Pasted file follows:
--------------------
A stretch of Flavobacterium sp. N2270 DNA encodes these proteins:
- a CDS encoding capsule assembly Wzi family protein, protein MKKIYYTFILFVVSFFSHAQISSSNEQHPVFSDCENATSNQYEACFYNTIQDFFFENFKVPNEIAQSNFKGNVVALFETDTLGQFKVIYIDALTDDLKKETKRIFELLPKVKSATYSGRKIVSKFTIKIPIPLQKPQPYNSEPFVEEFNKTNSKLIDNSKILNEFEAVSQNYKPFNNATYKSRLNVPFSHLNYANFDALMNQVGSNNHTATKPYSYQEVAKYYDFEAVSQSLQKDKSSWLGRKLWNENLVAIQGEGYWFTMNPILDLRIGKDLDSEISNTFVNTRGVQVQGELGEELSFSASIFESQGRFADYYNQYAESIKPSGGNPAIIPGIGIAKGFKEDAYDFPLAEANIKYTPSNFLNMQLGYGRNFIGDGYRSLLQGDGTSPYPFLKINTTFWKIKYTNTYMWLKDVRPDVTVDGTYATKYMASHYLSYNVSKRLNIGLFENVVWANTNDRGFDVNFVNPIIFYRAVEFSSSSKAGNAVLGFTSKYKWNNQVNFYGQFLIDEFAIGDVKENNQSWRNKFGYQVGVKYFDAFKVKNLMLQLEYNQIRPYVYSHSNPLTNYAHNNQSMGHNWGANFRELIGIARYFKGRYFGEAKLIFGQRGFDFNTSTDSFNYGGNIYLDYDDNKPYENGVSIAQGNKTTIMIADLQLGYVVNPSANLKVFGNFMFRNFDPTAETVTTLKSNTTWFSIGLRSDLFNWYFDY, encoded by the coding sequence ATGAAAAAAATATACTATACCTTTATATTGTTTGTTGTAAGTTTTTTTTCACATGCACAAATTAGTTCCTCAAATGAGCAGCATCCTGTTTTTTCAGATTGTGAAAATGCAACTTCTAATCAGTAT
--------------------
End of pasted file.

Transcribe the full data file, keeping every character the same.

A stretch of Flavobacterium sp. N2270 DNA encodes these proteins:
- a CDS encoding capsule assembly Wzi family protein, protein MKKIYYTFILFVVSFFSHAQISSSNEQHPVFSDCENATSNQYEACFYNTIQDFFFENFKVPNEIAQSNFKGNVVALFETDTLGQFKVIYIDALTDDLKKETKRIFELLPKVKSATYSGRKIVSKFTIKIPIPLQKPQPYNSEPFVEEFNKTNSKLIDNSKILNEFEAVSQNYKPFNNATYKSRLNVPFSHLNYANFDALMNQVGSNNHTATKPYSYQEVAKYYDFEAVSQSLQKDKSSWLGRKLWNENLVAIQGEGYWFTMNPILDLRIGKDLDSEISNTFVNTRGVQVQGELGEELSFSASIFESQGRFADYYNQYAESIKPSGGNPAIIPGIGIAKGFKEDAYDFPLAEANIKYTPSNFLNMQLGYGRNFIGDGYRSLLQGDGTSPYPFLKINTTFWKIKYTNTYMWLKDVRPDVTVDGTYATKYMASHYLSYNVSKRLNIGLFENVVWANTNDRGFDVNFVNPIIFYRAVEFSSSSKAGNAVLGFTSKYKWNNQVNFYGQFLIDEFAIGDVKENNQSWRNKFGYQVGVKYFDAFKVKNLMLQLEYNQIRPYVYSHSNPLTNYAHNNQSMGHNWGANFRELIGIARYFKGRYFGEAKLIFGQRGFDFNTSTDSFNYGGNIYLDYDDNKPYENGVSIAQGNKTTIMIADLQLGYVVNPSANLKVFGNFMFRNFDPTAETVTTLKSNTTWFSIGLRSDLFNWYFDY, encoded by the coding sequence ATGAAAAAAATATACTATACCTTTATATTGTTTGTTGTAAGTTTTTTTTCACATGCACAAATTAGTTCCTCAAATGAGCAGCATCCTGTTTTTTCAGATTGTGAAAATGCAACTTCTAATCAGTAT